“Put a good person in a bad system, and the system will win every time”

Dennis Sparks

School culture and structures exert an incredibly strong and often invisible influence on the continuous improvement of teaching and learning.

While a few individuals—those who are “tempered radicals” and “positive deviants” come to mind—can rise above the systems in which they work, most cannot.

Two elements of the system that have a profound influence on performance are school culture and structures:

  • Culture: Culture trumps innovation. School cultures determine whether teachers and administrators experiment with new approaches and trust one another in ways that enable meaningful collaboration.
  • Structures: The most important structural feature that affects continuous improvement is whether teachers work in isolation or are members of effective instructional teams. Schools with high-functioning teams provide regularly-scheduled time for collaboration and robust professional development that informs and supports the work of the teams.

Therefore, a primary function of administrators and teacher leaders is to shape the school culture and provide structures that enable rather than interfere with continuous improvement.

Do you agree that “systems” have a strong influence on individual performance?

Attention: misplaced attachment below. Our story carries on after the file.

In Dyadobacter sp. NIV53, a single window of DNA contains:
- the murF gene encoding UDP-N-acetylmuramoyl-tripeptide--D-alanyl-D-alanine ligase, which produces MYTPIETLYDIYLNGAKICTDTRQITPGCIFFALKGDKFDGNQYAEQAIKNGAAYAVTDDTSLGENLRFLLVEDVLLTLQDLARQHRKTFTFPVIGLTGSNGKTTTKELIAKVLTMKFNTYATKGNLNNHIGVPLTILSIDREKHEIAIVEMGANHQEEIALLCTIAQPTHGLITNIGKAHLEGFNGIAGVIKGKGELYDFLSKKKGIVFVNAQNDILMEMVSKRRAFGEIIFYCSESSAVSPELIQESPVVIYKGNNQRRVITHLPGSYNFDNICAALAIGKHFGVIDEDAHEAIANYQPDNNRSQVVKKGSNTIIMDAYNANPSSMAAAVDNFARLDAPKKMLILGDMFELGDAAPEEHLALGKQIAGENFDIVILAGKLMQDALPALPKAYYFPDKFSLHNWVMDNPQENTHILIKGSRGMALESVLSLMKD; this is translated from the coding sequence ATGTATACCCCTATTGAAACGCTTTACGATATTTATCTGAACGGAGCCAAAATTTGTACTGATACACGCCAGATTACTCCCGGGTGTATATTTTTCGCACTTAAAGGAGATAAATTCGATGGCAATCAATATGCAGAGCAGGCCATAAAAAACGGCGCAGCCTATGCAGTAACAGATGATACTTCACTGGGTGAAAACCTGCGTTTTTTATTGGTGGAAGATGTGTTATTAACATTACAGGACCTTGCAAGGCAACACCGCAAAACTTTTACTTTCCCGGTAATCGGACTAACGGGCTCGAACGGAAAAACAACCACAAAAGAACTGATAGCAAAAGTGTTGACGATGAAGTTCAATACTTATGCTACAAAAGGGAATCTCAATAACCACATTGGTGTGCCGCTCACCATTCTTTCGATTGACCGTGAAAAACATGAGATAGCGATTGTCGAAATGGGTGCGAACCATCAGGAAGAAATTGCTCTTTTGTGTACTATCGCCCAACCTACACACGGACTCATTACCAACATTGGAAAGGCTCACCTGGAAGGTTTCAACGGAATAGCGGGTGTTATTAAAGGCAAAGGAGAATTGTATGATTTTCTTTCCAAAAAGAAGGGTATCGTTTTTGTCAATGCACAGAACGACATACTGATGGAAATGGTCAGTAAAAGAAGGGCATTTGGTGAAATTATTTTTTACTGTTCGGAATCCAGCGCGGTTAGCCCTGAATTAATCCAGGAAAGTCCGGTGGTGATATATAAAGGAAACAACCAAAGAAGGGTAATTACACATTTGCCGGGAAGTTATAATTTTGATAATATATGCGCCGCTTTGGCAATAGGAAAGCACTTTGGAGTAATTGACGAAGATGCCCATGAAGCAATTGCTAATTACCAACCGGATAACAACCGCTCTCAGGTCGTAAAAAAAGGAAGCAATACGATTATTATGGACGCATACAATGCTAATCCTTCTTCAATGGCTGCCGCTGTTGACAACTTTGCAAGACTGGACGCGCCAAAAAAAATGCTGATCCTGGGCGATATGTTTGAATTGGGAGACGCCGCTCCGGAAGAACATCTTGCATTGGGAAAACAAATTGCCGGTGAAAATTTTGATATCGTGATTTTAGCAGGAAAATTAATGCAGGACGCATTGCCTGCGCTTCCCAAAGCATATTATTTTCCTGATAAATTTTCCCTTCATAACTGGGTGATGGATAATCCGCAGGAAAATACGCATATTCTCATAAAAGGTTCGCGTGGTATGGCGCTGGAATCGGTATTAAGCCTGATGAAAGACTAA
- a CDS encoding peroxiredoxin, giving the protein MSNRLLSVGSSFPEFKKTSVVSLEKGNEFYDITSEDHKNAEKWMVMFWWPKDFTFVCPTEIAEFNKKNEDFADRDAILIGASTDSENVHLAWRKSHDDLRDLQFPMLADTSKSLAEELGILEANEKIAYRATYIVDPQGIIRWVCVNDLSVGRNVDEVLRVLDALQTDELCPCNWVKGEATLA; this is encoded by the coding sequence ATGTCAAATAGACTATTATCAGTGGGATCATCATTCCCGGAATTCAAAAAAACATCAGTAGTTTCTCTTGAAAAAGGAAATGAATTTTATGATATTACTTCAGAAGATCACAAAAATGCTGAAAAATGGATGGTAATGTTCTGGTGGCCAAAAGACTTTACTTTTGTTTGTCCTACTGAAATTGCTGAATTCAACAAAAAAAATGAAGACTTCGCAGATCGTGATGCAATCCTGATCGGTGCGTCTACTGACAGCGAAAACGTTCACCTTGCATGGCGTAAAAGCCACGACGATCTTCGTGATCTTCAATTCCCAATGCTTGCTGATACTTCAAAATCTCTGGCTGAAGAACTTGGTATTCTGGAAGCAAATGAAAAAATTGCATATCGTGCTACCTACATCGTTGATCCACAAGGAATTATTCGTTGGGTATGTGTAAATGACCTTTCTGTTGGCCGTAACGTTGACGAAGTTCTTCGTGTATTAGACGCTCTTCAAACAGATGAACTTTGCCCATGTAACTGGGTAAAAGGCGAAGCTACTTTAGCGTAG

5 Responses to ““Put a good person in a bad system, and the system will win every time””

  1. 1 Edna Sackson October 9, 2013 at 5:23 am

    But… Put a ‘bad’ person in a good system and the system doesn’t usually win.

  2. 3 cm9384Carol October 9, 2013 at 8:15 pm

    Agreed…A good leader in a bad system continuously encounters too many obstacles, that derails their spirit and undermine school cultures. It is unfortunate that these leaders endure stress and emotional grief, due to the systematic flaws and inequities.

  3. 4 Angie Tarasoff (@angietarasoff) October 11, 2013 at 10:45 am

    Actually, I think that it’s up to each person to be 100% personally accountable for how they conduct themselves in any situation. Too often, the culture is blamed for poor performance, failure to improve, failure to innovate. I wasn’t successful, because the culture/leader/my colleauges didn’t support me.

    A great leader in any system will continue to lead, because they see that culture starts with them – their decisions, and their behaviours. (And I don’t equate leader to principal or administrator – a leader is not defined by a title.) They see that if the conditions in a school or organization aren’t producing success, then either change the conditions or change organizations.

    • 5 Dennis Sparks October 11, 2013 at 1:12 pm

      I appreciate your comment, Angie, and the opportunity it provided for me to formulate a response.

      I suspect that we probably agree more than disagree about this issue.

      I agree that we are each ultimately responsible for our actions and the quality of our work.

      That “truth,” however, too often allows leaders to ignore their responsibility for creating cultures and systems that enable continuous improvement.

      I have witnessed firsthand schools in which poor leadership undermined both morale and innovation. I have also observed how new, more skillful leaders in those schools – working collaboratively with the same faculty, students, and parents – were able to dramatically improve teaching and learning.

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